Following the death of consumer 3G hype, the focus has shifted to mobile enterprise solutions. But while the revenue benefits of providing stockbrokers with mobile market data are compelling, return on investment is usually far harder to measure – and in the current climate, enterprises won’t invest unless they can see ROI. Tim Gower looks at how vendors can turn the potential into reality…
Many in the technology industry believe that mobile enterprise solutions will be the Next Big Thing, despite the poor uptake of consumer mobile data services in Europe and the US. For example, Meta Group believes 40-65% of companies will make their critical applications available wirelessly within the next three to four years.
But Datamonitor believes that more like 20% of medium and large Western European enterprises with more than 250 employees will have deployed mobile middleware by 2006. In the US, the figure will be around 22%.
It would be wise to treat the ambitious forecasts of growth in mobile enterprise solutions with caution. Basing a business plan on strong growth in the short-term could lead to particular trouble: the mobile enterprise solutions market looks set to remain relatively stagnant for the next year in the core markets of North America and Western Europe.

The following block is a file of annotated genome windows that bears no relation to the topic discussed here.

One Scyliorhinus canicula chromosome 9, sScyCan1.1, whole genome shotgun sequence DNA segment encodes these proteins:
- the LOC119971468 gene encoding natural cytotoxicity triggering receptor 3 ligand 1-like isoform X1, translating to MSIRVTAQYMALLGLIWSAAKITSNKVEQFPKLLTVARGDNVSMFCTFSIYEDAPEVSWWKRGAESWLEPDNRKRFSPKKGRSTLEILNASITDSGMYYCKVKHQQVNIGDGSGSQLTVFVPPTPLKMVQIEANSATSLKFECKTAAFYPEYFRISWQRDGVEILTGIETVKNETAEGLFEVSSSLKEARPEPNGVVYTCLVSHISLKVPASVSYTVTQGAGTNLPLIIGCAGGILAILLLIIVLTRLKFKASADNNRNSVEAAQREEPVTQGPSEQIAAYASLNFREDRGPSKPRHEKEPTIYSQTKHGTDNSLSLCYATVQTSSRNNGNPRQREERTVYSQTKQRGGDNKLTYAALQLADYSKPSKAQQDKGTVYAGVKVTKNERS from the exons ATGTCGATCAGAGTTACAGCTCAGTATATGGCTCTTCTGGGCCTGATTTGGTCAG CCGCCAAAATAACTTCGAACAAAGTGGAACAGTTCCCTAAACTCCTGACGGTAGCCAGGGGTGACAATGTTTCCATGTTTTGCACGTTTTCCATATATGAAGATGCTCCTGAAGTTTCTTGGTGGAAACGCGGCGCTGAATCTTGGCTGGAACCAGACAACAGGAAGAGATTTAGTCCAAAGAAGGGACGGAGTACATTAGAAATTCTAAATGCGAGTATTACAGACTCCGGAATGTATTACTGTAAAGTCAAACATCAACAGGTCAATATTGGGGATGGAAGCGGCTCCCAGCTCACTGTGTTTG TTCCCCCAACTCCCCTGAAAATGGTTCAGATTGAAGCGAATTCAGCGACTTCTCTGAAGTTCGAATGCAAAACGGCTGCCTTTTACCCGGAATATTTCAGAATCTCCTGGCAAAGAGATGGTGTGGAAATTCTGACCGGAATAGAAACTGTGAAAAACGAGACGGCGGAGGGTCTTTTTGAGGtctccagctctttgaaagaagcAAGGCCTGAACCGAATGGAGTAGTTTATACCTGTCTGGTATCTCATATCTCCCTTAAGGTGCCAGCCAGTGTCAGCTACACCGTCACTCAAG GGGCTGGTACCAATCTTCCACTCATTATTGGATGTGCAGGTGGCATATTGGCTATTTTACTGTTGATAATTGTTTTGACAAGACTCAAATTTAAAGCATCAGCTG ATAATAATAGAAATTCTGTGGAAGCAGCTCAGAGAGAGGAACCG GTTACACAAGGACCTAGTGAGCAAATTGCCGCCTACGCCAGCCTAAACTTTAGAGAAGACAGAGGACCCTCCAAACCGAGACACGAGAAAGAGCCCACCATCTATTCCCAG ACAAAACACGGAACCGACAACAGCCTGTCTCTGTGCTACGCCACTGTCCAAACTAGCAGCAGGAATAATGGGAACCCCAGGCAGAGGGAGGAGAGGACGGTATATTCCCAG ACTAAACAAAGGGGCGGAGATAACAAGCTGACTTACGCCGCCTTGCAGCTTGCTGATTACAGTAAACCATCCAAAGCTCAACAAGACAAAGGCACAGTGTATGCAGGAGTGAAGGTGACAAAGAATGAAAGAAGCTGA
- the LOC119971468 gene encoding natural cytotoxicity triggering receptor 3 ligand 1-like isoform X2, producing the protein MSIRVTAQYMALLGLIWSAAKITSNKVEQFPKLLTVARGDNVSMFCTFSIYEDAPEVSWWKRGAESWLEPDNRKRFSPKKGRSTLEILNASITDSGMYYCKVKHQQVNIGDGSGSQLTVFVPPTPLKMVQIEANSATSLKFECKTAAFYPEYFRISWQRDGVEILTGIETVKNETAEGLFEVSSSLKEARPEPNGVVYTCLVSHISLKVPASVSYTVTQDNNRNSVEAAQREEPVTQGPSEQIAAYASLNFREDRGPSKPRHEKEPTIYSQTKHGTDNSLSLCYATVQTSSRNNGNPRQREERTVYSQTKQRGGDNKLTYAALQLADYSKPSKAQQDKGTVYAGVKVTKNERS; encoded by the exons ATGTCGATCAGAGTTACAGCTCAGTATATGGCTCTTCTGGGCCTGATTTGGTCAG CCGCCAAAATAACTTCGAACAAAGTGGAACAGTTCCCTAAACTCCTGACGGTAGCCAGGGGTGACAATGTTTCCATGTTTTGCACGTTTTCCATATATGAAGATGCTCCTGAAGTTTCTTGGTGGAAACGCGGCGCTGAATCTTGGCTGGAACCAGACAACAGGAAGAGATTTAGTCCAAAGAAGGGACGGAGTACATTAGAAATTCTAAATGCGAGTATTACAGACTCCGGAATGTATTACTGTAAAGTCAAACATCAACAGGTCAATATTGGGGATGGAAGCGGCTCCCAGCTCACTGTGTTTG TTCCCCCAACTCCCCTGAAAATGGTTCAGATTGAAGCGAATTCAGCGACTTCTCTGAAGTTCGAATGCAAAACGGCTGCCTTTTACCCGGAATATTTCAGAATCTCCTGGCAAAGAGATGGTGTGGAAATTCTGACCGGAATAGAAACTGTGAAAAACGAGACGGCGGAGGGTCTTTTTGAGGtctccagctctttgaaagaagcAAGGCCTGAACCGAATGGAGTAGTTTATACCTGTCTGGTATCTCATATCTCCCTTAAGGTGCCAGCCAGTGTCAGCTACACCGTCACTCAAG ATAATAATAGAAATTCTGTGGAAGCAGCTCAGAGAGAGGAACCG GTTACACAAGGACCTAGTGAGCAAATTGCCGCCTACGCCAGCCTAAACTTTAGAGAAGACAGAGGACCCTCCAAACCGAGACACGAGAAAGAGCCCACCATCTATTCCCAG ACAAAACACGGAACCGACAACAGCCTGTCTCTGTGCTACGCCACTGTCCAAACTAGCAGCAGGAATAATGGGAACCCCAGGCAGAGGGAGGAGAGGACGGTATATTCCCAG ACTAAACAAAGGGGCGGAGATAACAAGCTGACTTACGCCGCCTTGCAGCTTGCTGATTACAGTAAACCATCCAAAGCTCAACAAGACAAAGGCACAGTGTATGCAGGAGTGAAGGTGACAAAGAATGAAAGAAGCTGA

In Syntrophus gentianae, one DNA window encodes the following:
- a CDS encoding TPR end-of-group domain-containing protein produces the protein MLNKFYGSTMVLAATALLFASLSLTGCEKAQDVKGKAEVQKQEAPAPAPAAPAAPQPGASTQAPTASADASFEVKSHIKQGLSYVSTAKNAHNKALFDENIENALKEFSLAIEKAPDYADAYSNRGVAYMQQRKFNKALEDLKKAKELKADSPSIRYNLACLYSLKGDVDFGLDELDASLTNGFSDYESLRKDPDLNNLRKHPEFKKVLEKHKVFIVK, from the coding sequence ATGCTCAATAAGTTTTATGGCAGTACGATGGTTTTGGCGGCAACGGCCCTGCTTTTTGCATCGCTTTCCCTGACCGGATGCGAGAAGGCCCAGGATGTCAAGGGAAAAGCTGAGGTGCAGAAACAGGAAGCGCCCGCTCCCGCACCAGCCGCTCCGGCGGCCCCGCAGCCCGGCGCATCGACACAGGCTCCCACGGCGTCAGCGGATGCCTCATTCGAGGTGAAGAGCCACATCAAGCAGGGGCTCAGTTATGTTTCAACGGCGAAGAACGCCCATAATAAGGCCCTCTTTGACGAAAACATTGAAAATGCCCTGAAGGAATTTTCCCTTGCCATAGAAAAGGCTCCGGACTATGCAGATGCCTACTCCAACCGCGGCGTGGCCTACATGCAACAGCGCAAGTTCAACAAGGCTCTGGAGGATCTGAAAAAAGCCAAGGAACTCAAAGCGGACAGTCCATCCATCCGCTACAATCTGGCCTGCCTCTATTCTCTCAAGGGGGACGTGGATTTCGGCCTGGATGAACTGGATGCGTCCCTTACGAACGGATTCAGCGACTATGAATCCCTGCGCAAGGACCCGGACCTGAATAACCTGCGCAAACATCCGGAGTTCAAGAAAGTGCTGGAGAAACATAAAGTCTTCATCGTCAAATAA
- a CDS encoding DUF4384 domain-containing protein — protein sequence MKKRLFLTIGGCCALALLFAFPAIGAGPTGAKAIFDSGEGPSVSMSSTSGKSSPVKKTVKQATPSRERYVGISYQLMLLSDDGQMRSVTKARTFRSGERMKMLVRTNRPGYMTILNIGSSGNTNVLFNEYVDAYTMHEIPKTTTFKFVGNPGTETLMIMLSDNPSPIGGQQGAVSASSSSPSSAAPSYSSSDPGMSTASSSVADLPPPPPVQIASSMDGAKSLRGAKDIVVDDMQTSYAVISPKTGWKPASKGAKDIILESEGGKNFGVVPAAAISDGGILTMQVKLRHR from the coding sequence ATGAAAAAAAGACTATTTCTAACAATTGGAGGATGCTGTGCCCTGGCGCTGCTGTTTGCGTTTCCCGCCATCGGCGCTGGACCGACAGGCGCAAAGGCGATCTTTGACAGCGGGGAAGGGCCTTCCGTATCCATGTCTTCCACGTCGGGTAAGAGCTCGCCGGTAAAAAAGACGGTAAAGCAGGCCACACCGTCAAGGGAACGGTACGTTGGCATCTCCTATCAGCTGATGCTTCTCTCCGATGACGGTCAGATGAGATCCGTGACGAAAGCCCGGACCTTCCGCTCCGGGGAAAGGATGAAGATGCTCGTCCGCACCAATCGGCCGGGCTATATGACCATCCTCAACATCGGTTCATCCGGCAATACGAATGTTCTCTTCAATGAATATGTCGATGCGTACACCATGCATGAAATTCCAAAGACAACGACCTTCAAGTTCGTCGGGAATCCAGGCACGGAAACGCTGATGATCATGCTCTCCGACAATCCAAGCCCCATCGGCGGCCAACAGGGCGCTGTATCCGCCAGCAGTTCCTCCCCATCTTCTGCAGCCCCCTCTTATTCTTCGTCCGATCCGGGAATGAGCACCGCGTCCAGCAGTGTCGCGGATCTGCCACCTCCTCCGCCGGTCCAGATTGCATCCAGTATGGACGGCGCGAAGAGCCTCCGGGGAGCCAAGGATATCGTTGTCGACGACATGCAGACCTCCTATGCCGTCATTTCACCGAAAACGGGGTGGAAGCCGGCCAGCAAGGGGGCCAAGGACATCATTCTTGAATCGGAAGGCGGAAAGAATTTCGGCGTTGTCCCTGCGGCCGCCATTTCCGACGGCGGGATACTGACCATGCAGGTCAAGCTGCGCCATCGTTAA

Interested, but not that interested
Thanks to the macroeconomic situation, a continued focus on eBusiness solutions and a general ‘wait and see’ attitude, mobile middleware spending is currently a low priority among enterprises.
That isn’t to say that companies are uninterested in mobile solutions – but it will take time for them to convert trials to full-scale deployments (especially as mobile applications have been renowned for the length of their trial periods in comparison to other IT applications).
Due to the optimism in the industry, several companies (old, established and new) have been developing mobile business offerings. Not all of them can succeed. So how can vendors stay ahead in a market that will not experience significant growth until 2003?
Find your niche…
Although the mobile middleware market is nascent, the opportunities vary clearly by geography. In the short term, focusing on the North American market will prove the most lucrative option. Despite trailing Western Europe in carrier-grade mobile technology, the US has taken a first-mover advantage in mobile middleware market share.
Uptake also varies strongly by sector; at present, financial services and manufacturing firms are the biggest users. Financial services institutions – especially investment banks – spent almost $80 million last year, on applications such as real-time equity information for traders on the floor.
Manufacturers use mobile solutions to improve their supply chain management, while professional services companies spend on applications such as mobile email and PIM in this sector. While other industries are also interested in mobile enterprise solutions, they have not moved far beyond the trial stage. Healthcare companies and utilities have not yet converted trials into full deployments.